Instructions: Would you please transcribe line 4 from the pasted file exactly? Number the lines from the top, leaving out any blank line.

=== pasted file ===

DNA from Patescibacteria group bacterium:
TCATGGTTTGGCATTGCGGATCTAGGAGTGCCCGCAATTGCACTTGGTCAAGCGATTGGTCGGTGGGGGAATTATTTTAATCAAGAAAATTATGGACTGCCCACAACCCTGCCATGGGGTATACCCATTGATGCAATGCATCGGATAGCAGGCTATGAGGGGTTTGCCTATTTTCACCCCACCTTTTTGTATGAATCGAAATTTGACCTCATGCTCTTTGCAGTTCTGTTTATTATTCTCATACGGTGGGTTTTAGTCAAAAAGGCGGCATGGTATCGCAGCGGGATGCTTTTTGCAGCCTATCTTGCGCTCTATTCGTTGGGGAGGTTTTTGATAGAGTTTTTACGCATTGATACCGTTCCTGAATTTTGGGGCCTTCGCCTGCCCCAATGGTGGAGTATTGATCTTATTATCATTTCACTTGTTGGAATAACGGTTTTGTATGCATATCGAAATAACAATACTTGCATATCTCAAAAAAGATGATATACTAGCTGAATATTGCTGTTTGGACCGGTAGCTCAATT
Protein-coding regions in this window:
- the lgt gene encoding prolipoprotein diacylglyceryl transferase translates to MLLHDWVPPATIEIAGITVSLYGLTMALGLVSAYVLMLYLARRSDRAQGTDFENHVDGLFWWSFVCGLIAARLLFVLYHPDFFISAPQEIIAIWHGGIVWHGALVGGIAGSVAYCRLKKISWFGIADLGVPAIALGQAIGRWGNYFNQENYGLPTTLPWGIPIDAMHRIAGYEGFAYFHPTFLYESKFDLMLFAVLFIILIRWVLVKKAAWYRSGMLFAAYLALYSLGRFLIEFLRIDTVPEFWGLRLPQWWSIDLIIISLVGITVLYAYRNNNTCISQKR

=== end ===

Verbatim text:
- the lgt gene encoding prolipoprotein diacylglyceryl transferase translates to MLLHDWVPPATIEIAGITVSLYGLTMALGLVSAYVLMLYLARRSDRAQGTDFENHVDGLFWWSFVCGLIAARLLFVLYHPDFFISAPQEIIAIWHGGIVWHGALVGGIAGSVAYCRLKKISWFGIADLGVPAIALGQAIGRWGNYFNQENYGLPTTLPWGIPIDAMHRIAGYEGFAYFHPTFLYESKFDLMLFAVLFIILIRWVLVKKAAWYRSGMLFAAYLALYSLGRFLIEFLRIDTVPEFWGLRLPQWWSIDLIIISLVGITVLYAYRNNNTCISQKR